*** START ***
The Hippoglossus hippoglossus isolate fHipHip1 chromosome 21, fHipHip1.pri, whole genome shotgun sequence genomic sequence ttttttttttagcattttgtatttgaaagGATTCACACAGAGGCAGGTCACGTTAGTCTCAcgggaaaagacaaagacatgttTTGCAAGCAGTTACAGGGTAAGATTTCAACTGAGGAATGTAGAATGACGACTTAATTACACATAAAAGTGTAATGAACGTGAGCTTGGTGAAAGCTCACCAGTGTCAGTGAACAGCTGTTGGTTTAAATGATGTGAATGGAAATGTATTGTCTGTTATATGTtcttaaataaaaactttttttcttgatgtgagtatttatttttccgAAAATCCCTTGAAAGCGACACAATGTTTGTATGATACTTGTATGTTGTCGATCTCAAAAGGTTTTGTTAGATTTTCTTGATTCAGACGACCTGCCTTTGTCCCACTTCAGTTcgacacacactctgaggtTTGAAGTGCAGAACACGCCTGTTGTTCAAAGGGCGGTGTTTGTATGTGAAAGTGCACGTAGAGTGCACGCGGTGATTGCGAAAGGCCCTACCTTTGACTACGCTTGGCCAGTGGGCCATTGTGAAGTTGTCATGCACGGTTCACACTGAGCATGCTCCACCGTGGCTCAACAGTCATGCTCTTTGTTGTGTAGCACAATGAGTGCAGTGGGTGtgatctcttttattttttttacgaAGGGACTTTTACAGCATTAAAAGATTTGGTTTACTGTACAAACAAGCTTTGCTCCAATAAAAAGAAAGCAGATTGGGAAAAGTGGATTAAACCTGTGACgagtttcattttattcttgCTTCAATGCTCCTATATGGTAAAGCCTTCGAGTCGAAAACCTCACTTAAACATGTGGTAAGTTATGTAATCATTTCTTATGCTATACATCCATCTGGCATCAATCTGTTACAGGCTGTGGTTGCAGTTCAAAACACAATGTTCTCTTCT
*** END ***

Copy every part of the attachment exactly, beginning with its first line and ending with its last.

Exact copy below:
The Hippoglossus hippoglossus isolate fHipHip1 chromosome 21, fHipHip1.pri, whole genome shotgun sequence genomic sequence ttttttttttagcattttgtatttgaaagGATTCACACAGAGGCAGGTCACGTTAGTCTCAcgggaaaagacaaagacatgttTTGCAAGCAGTTACAGGGTAAGATTTCAACTGAGGAATGTAGAATGACGACTTAATTACACATAAAAGTGTAATGAACGTGAGCTTGGTGAAAGCTCACCAGTGTCAGTGAACAGCTGTTGGTTTAAATGATGTGAATGGAAATGTATTGTCTGTTATATGTtcttaaataaaaactttttttcttgatgtgagtatttatttttccgAAAATCCCTTGAAAGCGACACAATGTTTGTATGATACTTGTATGTTGTCGATCTCAAAAGGTTTTGTTAGATTTTCTTGATTCAGACGACCTGCCTTTGTCCCACTTCAGTTcgacacacactctgaggtTTGAAGTGCAGAACACGCCTGTTGTTCAAAGGGCGGTGTTTGTATGTGAAAGTGCACGTAGAGTGCACGCGGTGATTGCGAAAGGCCCTACCTTTGACTACGCTTGGCCAGTGGGCCATTGTGAAGTTGTCATGCACGGTTCACACTGAGCATGCTCCACCGTGGCTCAACAGTCATGCTCTTTGTTGTGTAGCACAATGAGTGCAGTGGGTGtgatctcttttattttttttacgaAGGGACTTTTACAGCATTAAAAGATTTGGTTTACTGTACAAACAAGCTTTGCTCCAATAAAAAGAAAGCAGATTGGGAAAAGTGGATTAAACCTGTGACgagtttcattttattcttgCTTCAATGCTCCTATATGGTAAAGCCTTCGAGTCGAAAACCTCACTTAAACATGTGGTAAGTTATGTAATCATTTCTTATGCTATACATCCATCTGGCATCAATCTGTTACAGGCTGTGGTTGCAGTTCAAAACACAATGTTCTCTTCT